Here's what I found. 

From January through April of 2016, there were 330 book deals announced. 

Of those 330 book deals, 99 did not involve white women.

In other words: 70% of deals in the first third of this year were for projects written and/or illustrated by a white woman.

Quick demographic check: in the USA, 77 percent of people identify as white. Assuming roughly half of those are women, that's 38.5%.  So, demographically speaking, 38.5% of the population accounts for 70% of the children's publishing creators. 

To put it another way: all men and all people of color, who represent 61.5% of the US population, are competing for just 30% of the spots on publishers' lists. 

Now, let's be clear: it's really hard to get published. Most books that get written will never be published. If you're a white woman, it's still really hard to get published. It's just not as hard as it is for everybody else.


Why I Chose Boston Public Schools

In a few weeks, my youngest child will graduate and I will be able to say I sent three children through the Boston Public Schools.

Since I am a middle-class (holding on by my fingernails!) white person, I hear a LOT of people talk about how they "have" to move out of Boston "for the schools."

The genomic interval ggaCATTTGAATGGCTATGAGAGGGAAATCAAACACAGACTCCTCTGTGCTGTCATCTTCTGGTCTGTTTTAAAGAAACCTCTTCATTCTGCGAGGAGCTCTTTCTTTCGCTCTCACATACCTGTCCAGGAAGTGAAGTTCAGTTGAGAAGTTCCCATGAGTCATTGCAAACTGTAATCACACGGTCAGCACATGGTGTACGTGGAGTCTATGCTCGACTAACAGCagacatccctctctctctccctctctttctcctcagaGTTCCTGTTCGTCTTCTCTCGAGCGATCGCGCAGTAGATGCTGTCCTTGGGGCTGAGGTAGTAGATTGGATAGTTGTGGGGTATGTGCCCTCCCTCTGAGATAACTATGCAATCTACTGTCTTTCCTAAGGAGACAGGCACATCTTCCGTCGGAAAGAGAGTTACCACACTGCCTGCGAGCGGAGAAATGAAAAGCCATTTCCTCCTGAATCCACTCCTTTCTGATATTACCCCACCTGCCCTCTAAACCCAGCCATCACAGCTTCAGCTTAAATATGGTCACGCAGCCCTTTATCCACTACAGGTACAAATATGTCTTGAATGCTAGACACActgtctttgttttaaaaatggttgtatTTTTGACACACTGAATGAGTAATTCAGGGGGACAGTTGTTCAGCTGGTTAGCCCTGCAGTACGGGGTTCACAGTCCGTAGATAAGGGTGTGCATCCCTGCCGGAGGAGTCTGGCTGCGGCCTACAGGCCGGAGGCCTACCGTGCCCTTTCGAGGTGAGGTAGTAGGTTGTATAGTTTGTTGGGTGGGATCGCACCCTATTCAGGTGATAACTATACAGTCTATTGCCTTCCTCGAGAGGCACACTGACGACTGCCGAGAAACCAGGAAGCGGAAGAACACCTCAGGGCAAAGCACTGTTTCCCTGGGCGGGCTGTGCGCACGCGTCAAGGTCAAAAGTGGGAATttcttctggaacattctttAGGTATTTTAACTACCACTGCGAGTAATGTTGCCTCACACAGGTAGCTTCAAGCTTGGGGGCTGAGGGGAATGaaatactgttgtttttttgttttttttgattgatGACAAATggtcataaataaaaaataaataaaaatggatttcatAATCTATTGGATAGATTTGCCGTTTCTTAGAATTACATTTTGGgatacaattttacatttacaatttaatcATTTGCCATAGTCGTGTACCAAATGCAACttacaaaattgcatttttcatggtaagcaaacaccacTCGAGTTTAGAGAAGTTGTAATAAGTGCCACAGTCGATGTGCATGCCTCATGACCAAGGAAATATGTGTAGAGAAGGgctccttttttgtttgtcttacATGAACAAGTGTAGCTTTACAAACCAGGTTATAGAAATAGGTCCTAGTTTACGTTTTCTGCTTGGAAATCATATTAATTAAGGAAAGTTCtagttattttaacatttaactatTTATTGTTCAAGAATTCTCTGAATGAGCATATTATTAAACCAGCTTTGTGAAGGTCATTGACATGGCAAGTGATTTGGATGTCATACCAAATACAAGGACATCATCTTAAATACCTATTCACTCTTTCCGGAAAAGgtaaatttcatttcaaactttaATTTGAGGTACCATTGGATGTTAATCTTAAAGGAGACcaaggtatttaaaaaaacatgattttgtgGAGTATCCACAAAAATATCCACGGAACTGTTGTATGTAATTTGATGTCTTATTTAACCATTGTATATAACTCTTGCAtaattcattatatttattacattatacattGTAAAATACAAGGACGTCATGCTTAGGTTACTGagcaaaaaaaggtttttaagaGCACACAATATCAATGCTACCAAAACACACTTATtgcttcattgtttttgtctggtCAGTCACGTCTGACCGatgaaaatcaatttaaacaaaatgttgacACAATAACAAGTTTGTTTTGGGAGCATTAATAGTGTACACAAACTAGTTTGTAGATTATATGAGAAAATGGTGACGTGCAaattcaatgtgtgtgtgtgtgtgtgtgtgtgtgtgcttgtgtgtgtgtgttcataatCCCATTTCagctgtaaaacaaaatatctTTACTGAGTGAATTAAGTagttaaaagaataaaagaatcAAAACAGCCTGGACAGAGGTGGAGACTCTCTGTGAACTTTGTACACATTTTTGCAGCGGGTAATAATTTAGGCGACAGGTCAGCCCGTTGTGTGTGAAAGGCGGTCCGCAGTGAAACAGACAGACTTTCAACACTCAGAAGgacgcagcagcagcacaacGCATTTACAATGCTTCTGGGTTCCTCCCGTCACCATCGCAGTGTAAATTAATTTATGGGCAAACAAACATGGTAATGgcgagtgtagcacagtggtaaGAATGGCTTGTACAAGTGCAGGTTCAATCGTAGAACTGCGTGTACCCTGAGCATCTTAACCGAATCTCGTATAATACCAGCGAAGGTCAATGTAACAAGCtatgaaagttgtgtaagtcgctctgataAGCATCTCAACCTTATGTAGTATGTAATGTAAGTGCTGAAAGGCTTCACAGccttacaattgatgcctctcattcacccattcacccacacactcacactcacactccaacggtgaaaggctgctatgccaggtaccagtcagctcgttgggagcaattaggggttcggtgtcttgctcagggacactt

(There's a lot to unpack in that statement, but I'm just gonna leave it packed up for now. )

To people who say stuff like this, my decision to stay in the city and send my children to public school here is incomprehensible. So I'd like to explain it. Here, ladies and gentlemen and everything in between, is explanation of why my wife and I chose the Boston Public Schools for our kids: 

In elementary school, you want your kids to learn to read, write, and do basic math. Guess what: they're gonna learn that stuff. Especially if you're reading to them and what not. So what else do kids get out of school in the elementary years?  A whole lot of socialization. 

It's certainly possible to live in a bubble in this country and have no idea that not everyone lives the kind of life you do. I did not want my kids to live in such a bubble. I wanted them to meet, and share space with a whole bunch of different kinds of people in different circumstances in hopes that they would grow up open-minded and empathetic. Of course you can be open-minded and empathetic no matter where you go to school, but you're going to be inherently less open-minded if you've never met anyone who doesn't fundamentally live the same kind of life you do.

When I named my older daughter Rowen, some of my friends who lived in the suburbs asked if I was worried about her being teased for her name. This literally never happened in Boston Public Schools, where a diversity in names is the norm. I was a high school teacher for ten years, and when I taught in urban schools, my height (or, more accurately, my shortness) was never an issue. When I worked in the suburbs, I was teased about being short every day. Now, I'm not sensitive about this: I know I'm short. It never comes as a surprise to me when it's pointed out.  But the relentless reminders that you don't fit the mold do begin to wear on one.